Interview: The Lyme Disease Challenge's Organizers, For The Lyme Disease Challenge's "Take A Bite Out Of Lyme Disease" Campaign
April 22, 2015 in Interviews by Chris, Editor-in-Chief of Public Health Alert, with the Lyme Disease Challenge's organizers
If you witnessed any person, including a celebrity, biting into a lime as of recently, you witnessed the Lyme Disease Challenge's "Take a Bite Out of Lyme Disease" campaign. The campaign is a grassroots movements aimed at raising awareness for Lyme disease that any person concerned about Lyme disease can participate in.
I was recently given the opportunity to interview the organizers of the Lyme Disease Challenge, and asked them some questions for an in depth understanding of the Lyme Disease Challenge as an organization, their goals, and their view of Lyme disease.
Chris: Can you tell me what the Lyme Disease Challenge is? How did it all start? Who does the organization consist of? LDC: The Lyme Disease Challenge is a grassroots social media campaign created by the Lyme community. A planning group was formed in August 2014 where members voted on all aspects of the campaign, including the theme, timing and recipient of donations.
There are 5 main organizers of the campaign, Melissa Bell (an attorney from Florida), Kim Rowe (a speech pathologist from California), Lisa Wolk-Kilion (a teacher from New York), Ozlem Jones (a business owner in Virginia), and Julie Anderson (a nurse from Texas).
Chris: Where did the idea to share a photo of yourself biting into a lime come from [Take a Bite Out of Lyme Disease]? LDC: The theme was decided by popular vote in a planning group consisting of thousands of Lyme Disease patients. The Lyme community was ready for a positive campaign that empowers them to make a difference.
Chris: What type of reactions and feedback have you received from the Lyme community about this campaign? LDC: While our primary goal has been awareness, an intrinsic benefit of the Lyme Disease Challenge has been to bring together and empower the Lyme community.
The response has been tremendous. We have people from every state in the United States involved as well as groups from Norway, the Netherlands, UK, Australia, Czech Republic and many more countries. People from France to Singapore have taken pictures or videos of themselves taking a bite out of a lime. Athletes and professional sports teams have bitten, as has William Shatner, Debbie Gibson, Yolanda Foster and most recently, Dr. Oz—with his entire television audience. And this is only two months.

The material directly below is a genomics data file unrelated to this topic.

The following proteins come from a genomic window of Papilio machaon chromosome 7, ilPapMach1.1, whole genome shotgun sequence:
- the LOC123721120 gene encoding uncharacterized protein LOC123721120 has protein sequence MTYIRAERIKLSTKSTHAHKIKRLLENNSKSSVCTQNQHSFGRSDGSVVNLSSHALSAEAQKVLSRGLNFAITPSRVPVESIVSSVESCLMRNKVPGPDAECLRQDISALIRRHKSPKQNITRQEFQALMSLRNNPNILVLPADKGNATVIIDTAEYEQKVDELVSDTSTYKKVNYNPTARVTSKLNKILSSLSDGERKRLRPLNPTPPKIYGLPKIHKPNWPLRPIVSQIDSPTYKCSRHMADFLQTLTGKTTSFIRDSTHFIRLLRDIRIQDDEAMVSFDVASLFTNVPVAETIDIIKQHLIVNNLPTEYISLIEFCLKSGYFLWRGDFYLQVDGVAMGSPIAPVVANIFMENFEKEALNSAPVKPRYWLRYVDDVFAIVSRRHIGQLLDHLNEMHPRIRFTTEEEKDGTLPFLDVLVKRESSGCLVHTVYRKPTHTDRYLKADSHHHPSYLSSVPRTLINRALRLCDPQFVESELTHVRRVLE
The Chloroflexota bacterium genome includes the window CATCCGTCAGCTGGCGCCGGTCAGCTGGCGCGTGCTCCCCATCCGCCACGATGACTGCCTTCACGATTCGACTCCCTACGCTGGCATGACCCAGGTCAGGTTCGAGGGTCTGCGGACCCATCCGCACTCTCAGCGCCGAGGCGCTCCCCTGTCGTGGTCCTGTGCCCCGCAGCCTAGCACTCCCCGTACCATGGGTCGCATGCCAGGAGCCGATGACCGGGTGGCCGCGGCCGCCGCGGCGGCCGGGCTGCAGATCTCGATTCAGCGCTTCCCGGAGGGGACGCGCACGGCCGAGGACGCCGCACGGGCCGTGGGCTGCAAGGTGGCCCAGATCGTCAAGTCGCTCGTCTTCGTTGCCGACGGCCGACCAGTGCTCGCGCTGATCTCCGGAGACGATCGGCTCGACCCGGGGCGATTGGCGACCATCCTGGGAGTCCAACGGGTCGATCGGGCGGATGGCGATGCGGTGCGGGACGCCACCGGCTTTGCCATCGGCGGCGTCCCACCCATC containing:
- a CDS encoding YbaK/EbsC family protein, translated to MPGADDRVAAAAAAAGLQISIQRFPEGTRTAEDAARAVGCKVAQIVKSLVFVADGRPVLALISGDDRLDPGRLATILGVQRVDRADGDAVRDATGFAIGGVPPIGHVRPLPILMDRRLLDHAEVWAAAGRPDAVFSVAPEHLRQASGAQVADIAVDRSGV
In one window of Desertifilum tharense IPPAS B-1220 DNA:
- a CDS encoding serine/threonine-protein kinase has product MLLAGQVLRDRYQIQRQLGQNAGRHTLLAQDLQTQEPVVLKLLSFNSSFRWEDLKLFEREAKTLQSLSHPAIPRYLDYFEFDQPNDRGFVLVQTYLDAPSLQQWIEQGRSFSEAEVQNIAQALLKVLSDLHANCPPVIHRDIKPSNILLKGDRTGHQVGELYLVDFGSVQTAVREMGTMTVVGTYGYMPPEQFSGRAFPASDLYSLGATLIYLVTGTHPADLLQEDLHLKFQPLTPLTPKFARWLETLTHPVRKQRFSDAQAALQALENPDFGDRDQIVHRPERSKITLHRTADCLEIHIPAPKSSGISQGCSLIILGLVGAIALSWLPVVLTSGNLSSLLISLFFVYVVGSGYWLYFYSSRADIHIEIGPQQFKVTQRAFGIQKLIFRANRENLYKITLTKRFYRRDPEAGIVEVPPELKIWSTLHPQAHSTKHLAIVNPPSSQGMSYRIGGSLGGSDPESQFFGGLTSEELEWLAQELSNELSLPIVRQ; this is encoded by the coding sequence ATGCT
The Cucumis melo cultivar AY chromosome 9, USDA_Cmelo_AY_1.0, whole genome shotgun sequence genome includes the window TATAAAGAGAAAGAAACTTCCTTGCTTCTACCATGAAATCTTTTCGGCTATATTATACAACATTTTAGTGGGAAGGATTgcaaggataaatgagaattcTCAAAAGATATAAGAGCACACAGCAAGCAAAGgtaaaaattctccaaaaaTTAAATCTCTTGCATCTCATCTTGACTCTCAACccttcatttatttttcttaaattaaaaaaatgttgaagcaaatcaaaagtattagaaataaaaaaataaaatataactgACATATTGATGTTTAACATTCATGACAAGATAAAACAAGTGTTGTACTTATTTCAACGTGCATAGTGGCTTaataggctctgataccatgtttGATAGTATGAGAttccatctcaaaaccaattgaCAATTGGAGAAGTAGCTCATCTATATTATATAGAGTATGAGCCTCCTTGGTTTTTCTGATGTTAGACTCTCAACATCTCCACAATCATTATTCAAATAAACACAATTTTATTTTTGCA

Chris: Ok, who is the awesome little boy in the blue and white plaid shirt on the lymediseasechallenge.org’s home page? If you can’t tell us that, can you at least tell us where his great photogenic smile came from? LDC: He's the son of Sarah Buck. She's a Lyme Survivor, amazing photographer and friend of the campaign and so generously donated her time and talents.
He was happy to pose for one of the first pictures she took after debilitating neurological Lyme symptoms caused her to put a halt to her 10 year career. This photo of her son was one of first photos she took 9 months after starting treatment. We think his beautiful smile comes from the fact that his mom was getting well.
Chris: You’ve had some celebrities partake in the Lyme Disease Challenge. Can you name a few of them and to what do you attribute this celebrity acknowledgment and participation from? LDC: Many celebrities, athletes and other public figures have taken the bite, including William Shatner, Beastie Boys Ad-Rock, international singer-actress Thalia, Real Housewife star Yolanda H Foster, the Real Housewives of Orange County, Coach Bicknell and players from the Miami Dolphins, San Francisco 49ers NFL football players Marcus Cromartie and Ian Williams, Coach Shannon and Coach Dixon from the University of Florida Gator football team, WNBA All Star Elena Delle Donne, NFL All Stars Rondé Barber and Tiki Barber, TV Host Tom Bergeron, Fox Sports Broadcaster/Dancing with the Stars Co-Host Erin Andrews, singers Kathleen Hanna and Debbie Gibson, NHL Florida Panthers player Willie Mitchell along with other public figures.